Stephen and I moved in together in 2005, just after the songbird mating season in north Florida. When our real estate agent opened the door to the six-room house with high ceilings and a corner fireplace, we sighed as if we'd finally come home. We bought a bell-shaped bird feeder on a pole and stuck it in the ground outside our bedroom window. Chickadees and woodpeckers arrived, along with an overly aggressive male cardinal. We called him Mr. A, the A standing for that multipurpose term often used to describe a bully.

Before long we also noticed a Mrs. A. The pair was always in each other's orbit, but Mr. A wasn't much friendlier to her than to other birds. Then, the next spring, we spied him tenderly feeding her a sunflower seed. "See?" Stephen said. "He's not a total A."

Our home quickly became the haven we'd intended, but in 2008, we left it. Stephen had been recruited by a university in Idaho to run its environmental science program. I hated to go, especially to follow a man, but Stephen was my perfect mate, someone who challenged me intellectually and accepted my quirks. In a leap of faith, we married, rented out our house, and headed west. And then, a few years later, back east, when he took a position at a New England college. All in all, it was seven years of adventures and seven years of stress. By 2015, we were ready to head home.

I found a job in Florida, near our old neighborhood. We moved back into our house and hung the bird feeder outside our bedroom window. Almost instantly, two cardinals showed up. Cardinals can be long-lived, monogamous birds; we decided these were Mr. and Mrs. A.

In our new routine, I got up early to walk our dogs. Stephen stayed up late, writing. He woke me when he came to bed and jostled his pillows; the dogs and I woke him while we got ready for our morning ramble. One night, after weeks of disturbing each other, Stephen took pity on me and slept in our spare room. Later that month, I caught a cold and wanted to be left alone with my sniffles; he went to the spare room again. Before we knew it, sleeping apart had become an arrangement. Stephen wrote till the wee hours, then slept late in the spare room. I woke up with the birds.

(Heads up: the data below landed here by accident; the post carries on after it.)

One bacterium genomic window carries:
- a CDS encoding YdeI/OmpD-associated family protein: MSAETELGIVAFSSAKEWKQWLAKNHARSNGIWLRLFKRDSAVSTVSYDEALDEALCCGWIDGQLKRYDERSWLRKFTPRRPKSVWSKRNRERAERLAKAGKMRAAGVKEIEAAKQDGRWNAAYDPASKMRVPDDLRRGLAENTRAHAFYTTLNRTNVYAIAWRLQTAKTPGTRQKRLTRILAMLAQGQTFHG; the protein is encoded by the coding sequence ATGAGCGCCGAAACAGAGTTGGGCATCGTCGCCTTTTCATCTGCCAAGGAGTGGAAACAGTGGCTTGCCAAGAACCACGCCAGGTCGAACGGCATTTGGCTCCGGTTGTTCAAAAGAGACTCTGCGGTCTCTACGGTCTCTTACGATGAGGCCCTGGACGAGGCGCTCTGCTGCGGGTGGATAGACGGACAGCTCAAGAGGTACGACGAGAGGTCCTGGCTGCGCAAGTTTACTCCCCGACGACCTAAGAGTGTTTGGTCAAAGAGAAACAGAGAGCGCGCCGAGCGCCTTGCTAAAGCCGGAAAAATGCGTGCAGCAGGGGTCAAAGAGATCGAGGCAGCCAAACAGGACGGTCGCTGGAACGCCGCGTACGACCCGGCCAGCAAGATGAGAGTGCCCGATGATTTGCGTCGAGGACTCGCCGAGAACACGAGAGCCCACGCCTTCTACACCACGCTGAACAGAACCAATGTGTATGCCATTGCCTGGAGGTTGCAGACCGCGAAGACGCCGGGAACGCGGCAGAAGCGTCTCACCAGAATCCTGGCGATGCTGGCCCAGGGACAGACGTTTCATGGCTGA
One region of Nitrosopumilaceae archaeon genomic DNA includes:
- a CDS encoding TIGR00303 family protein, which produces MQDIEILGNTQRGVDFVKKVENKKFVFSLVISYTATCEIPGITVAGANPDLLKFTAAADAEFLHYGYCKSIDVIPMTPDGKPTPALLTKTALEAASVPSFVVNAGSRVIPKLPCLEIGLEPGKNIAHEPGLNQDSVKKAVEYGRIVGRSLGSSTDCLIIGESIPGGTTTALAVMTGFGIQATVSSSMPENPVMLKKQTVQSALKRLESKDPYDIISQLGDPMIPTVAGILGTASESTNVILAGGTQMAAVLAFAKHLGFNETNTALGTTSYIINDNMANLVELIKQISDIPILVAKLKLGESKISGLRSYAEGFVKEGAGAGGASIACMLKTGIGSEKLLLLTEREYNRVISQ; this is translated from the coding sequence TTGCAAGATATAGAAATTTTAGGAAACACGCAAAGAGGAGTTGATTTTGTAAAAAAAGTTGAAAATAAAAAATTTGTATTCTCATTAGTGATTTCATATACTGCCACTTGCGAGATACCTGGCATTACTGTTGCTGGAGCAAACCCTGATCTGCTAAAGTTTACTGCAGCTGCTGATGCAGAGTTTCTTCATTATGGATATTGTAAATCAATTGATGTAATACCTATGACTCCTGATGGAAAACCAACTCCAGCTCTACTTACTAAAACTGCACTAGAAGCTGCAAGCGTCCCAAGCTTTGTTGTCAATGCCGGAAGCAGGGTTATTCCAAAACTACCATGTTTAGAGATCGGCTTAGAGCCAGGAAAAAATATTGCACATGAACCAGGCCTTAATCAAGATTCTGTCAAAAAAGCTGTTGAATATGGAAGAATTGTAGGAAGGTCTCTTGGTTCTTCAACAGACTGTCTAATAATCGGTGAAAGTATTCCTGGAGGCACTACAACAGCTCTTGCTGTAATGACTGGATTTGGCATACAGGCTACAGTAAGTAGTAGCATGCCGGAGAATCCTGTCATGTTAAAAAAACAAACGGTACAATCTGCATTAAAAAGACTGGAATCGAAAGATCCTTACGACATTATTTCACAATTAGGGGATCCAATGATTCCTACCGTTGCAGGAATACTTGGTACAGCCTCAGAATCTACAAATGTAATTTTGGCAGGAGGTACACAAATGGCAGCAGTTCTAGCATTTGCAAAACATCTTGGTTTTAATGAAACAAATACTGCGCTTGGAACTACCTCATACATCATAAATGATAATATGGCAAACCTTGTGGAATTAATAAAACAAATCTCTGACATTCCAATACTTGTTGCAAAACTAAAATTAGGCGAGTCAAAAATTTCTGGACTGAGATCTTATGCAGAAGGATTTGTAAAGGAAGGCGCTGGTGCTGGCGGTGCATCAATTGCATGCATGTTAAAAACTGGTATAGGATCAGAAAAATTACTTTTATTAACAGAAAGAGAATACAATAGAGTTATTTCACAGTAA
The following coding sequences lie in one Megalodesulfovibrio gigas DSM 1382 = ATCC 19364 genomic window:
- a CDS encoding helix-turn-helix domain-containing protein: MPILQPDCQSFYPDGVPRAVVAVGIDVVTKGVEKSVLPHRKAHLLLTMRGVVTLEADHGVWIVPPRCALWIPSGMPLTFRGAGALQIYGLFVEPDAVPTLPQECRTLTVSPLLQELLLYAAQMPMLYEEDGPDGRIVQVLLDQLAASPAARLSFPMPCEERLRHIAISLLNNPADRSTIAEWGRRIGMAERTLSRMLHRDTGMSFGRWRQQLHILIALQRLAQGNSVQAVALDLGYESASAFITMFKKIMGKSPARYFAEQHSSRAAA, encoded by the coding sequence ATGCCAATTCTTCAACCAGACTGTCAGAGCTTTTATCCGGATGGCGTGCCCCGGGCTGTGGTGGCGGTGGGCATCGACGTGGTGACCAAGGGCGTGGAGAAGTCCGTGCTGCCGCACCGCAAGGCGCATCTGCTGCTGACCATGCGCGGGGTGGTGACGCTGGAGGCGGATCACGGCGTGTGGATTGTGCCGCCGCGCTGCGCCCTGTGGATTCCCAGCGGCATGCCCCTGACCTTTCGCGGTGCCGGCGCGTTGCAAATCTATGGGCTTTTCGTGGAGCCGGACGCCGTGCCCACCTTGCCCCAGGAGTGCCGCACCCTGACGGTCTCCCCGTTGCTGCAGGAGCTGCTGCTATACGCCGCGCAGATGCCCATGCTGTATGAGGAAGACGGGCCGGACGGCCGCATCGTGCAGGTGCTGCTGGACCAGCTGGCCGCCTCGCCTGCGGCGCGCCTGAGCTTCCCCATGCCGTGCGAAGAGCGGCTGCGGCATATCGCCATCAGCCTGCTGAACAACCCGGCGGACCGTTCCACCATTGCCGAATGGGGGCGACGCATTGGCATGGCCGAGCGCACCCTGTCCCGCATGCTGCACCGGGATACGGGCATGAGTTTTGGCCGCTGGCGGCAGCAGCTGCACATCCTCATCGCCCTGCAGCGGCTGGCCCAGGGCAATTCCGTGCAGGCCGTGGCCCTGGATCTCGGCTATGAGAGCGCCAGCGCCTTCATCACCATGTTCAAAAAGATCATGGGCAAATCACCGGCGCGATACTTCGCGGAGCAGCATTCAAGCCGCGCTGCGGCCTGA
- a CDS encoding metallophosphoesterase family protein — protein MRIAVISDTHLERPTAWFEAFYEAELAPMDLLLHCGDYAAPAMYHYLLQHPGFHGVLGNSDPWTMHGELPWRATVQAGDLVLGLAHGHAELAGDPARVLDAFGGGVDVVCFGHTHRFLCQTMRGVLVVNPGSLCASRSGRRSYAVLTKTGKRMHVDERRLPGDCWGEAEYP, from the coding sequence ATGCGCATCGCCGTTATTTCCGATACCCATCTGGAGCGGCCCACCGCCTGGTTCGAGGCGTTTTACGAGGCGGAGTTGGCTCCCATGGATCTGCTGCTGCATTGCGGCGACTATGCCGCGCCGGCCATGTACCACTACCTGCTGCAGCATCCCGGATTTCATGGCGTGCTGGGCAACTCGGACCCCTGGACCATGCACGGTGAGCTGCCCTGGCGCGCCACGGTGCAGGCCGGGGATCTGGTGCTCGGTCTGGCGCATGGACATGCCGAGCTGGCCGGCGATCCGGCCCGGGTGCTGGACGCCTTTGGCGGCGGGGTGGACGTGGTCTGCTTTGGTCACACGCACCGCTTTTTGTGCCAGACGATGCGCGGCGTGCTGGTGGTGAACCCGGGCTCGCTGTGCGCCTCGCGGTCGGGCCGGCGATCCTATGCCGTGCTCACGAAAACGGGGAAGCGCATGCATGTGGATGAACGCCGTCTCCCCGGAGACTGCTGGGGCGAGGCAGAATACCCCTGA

One morning I noticed a skein of Spanish moss hanging from the feeder and plucked it off. The next day more was in its place. Mrs. A was building a nest. Soon she was sitting on it night and day. Where the hell was Mr. A?

Weeks went by, or it felt like weeks. Mrs. A kept to her post. Mr. A reappeared and squawked around, preening his feathers and bullying other birds. Meanwhile, I worried about the consequences of separate bedrooms. Sex, of course, doesn't depend on spending the night in the same bed, but if sleeping time knits couples together, would sleeping separately pull us apart?

The author and her husband, Stephen Mulkey, in Gainesville, Florida. Photo: Pamela Cannon.

There came a day when Mrs. A flew off and Mr. A flew in. He perched on the nest and cocked his head left, then right, ogling whatever was at the bottom. Had the eggs hatched?

He seemed to be pecking something. "Stephen," I yelled. "Come quick! I think Mr. A's eating the babies."

"You're demonizing him," Stephen said. "He's a bird."

And in fact, Mr. A wasn't eating; he was feeding. For the next couple of weeks, I marveled at his labors. Who knew there were so many fat brown bugs in our yard? Who knew Mr. A could rise to the occasion?

The day the first Baby A fledged was our eighth wedding anniversary. In the air-conditioned bedroom that was now my room, we undressed in golden post-thunderstorm light. As we moved closer and closer together, the storm moved farther and farther away. That was mere circumstance, of course. And suddenly I saw that it was all mere circumstance: our schedules, the spare room, who slept where. None of it could touch the essence of our marriage.

With the babies out of the nest, Mr. and Mrs. A resumed their companionable nonbreeding life. I was surprised to discover that cardinals, too, select separate sleeping quarters each night—a thicket, a leaf pile, a tree hole. I learned that every year they move through different stages in their relationship, but ultimately, they tend to stay together.

Stephen and I are still together, even though we often sleep apart. Maybe our separate beds are a temporary pattern. Or maybe they're an expression of faith, a deep inhale and exhale, as if the spirit of our marriage can expand into every corner of this house.

Michele Leavitt is the author of the memoir Walk Away.


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